There’s nothing we boaters fear more than sinking. Fortunately, most of us will never be forced into dealing with such a situation. That said, it’s imperative you know how to react, if you ever find yourself standing on a deck that’s under water and getting deeper by the moment. Here are three imperative things that can help save the day.
1. Keep the powerplant running. The longer you have power the closer you can get to shore, or another boat. In many cases it will also allow you to maintain power for the electronics. So do whatever it takes to keep that engine going; this could include moving a gas can to prevent contamination, maintaining forward motion to prevent the boat from settling, or (as seen above) shifting weight forward to keep the power-head as high as possible.
2. Never underestimate bailing. It’s absolutely amazing how much water an adult can remove from a sinking boat, with a bucket and some adrenaline in his or her system. In fact, an able-bodied person can evacuate water a lot faster than a standard 500-GPH bilge pump. If there’s enough water in your boat to over-top your feet, you should assign everyone who has their hands free to bailing ASAP.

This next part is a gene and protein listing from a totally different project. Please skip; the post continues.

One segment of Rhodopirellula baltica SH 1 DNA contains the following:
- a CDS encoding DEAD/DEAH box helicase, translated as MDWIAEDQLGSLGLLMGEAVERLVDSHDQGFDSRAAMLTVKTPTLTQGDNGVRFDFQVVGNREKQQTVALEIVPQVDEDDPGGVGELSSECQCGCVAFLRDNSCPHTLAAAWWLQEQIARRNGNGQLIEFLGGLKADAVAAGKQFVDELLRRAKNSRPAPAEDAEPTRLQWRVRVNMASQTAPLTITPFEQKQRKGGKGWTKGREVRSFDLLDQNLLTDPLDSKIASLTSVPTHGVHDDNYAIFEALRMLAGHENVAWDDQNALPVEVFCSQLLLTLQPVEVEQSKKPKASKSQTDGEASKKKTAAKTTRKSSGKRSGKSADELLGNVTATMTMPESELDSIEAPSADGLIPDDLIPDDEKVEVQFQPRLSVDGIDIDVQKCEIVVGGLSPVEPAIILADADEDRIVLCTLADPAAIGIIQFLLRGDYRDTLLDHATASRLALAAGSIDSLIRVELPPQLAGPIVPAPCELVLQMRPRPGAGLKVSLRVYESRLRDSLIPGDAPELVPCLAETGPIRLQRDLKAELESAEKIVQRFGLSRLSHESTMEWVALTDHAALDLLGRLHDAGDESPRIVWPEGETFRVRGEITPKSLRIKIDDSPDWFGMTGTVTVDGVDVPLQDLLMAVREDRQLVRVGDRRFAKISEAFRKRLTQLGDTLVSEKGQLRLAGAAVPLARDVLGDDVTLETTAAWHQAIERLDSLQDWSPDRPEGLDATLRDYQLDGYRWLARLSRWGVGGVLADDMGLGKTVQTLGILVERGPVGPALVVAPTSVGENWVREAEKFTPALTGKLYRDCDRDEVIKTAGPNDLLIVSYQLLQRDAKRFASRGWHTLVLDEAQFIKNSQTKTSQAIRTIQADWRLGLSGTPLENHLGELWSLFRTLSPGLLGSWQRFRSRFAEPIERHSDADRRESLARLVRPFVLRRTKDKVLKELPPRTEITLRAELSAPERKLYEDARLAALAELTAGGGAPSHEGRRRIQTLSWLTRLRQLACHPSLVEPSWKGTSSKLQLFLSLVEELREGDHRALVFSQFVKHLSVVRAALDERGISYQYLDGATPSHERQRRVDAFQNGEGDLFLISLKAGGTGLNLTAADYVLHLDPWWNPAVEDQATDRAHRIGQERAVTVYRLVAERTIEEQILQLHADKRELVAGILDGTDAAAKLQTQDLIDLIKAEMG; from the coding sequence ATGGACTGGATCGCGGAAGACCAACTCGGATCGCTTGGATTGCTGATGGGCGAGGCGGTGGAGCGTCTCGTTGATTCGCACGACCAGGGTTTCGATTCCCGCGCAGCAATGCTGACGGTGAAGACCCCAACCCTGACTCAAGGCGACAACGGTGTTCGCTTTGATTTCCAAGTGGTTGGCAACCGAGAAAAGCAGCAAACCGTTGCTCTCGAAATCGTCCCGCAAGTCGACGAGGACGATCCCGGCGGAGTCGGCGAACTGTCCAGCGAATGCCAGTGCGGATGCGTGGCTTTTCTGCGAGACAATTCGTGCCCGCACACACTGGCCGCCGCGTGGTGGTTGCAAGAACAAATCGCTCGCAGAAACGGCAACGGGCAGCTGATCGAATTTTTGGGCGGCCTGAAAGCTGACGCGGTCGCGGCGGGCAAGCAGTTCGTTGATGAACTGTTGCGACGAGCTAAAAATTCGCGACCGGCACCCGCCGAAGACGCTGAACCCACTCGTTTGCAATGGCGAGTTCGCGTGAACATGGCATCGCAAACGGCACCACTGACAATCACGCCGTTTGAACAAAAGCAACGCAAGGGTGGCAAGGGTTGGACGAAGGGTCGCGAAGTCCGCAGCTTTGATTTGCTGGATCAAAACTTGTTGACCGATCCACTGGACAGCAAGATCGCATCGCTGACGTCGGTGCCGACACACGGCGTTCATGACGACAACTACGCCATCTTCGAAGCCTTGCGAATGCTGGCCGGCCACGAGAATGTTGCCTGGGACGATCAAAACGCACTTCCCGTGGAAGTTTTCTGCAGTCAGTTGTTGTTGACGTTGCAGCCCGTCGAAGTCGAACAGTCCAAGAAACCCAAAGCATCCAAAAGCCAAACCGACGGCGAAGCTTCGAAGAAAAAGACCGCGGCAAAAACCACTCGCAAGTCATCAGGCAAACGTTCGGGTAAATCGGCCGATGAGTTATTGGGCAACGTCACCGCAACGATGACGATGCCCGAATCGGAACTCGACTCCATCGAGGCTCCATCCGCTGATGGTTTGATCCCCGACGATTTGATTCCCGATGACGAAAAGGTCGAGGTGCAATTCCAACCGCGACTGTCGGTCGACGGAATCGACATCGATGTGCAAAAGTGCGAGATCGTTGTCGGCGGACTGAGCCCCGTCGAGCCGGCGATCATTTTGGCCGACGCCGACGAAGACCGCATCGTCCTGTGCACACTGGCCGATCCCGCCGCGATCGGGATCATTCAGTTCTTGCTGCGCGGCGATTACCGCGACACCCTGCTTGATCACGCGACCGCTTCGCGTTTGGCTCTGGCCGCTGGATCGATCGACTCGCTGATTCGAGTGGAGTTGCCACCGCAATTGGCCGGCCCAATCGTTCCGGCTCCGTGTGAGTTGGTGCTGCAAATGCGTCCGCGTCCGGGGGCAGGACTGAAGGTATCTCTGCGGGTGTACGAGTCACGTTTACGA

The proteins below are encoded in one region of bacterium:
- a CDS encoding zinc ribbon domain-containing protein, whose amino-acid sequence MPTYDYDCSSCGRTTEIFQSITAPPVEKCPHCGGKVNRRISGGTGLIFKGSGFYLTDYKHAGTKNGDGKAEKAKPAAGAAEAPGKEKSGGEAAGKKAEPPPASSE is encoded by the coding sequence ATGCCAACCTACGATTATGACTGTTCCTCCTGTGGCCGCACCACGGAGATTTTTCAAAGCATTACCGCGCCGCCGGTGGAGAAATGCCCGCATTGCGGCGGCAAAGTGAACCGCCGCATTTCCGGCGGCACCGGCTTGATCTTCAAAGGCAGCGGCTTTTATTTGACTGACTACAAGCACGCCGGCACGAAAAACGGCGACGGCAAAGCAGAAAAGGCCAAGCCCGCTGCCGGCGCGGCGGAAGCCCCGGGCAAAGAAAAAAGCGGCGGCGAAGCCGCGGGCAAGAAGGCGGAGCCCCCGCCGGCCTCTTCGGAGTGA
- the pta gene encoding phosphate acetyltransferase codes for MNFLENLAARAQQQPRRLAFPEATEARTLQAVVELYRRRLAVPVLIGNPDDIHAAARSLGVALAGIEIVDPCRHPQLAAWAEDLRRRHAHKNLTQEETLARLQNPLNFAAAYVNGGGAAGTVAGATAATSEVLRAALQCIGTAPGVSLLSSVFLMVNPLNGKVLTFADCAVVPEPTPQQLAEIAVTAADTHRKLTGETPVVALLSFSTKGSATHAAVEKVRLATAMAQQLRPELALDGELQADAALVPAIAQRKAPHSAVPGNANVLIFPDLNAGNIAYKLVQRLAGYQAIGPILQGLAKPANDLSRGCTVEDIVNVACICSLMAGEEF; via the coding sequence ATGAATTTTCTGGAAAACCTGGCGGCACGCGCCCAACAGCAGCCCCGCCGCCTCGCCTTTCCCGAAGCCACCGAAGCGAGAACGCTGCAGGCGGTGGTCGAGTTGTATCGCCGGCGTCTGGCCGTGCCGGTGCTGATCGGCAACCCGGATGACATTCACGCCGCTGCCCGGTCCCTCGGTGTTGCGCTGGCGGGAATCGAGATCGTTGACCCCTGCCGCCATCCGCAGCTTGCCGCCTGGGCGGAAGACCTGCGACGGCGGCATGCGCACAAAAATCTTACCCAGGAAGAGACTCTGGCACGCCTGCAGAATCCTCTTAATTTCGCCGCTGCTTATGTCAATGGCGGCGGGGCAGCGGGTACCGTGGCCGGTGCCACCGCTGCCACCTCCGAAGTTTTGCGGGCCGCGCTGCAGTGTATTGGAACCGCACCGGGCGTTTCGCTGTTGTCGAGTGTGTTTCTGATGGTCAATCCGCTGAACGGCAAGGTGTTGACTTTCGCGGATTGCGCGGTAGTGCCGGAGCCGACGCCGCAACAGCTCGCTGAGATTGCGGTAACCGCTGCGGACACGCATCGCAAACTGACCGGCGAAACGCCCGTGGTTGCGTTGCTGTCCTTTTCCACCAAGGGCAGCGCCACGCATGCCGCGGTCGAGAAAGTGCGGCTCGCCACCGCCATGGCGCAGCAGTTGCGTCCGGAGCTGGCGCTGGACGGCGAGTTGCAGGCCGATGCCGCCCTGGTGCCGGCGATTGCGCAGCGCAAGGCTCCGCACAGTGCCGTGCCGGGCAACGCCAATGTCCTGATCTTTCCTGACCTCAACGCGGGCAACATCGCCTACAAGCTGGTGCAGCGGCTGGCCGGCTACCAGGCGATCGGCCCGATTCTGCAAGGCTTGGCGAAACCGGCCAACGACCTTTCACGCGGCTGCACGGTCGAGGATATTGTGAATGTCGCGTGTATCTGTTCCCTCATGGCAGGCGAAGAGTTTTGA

3. Call in the cavalry sooner, rather than later. Sure, you may be able to recover control. Yes, it may be embarrassing to ask for help. But if you don’t ask and the opportunity passes you by… As soon as you realize you’re in danger of sinking, don’t hesitate to use the VHF, satellite messenger, or cell phone. Any of these items could become waterlogged or run out of batteries, so don’t risk waiting. And if manual signaling is your only option, again, don’t hesitate. Fire off a flare, blow the air-horn, or if you don’t have any other options, tie an orange life jacket to a boat hook or fishing net, and wave it overhead. (Assuming, of course, you already have everyone onboard wearing their own life jacket).
When all else fails, remember: stick with the boat. Most made today will float to some degree, even if upside-down. And a hull is a lot easier for SAR personnel to spot than a single person in the water. Unless land is a stone’s throw away, never “make a swim for it”.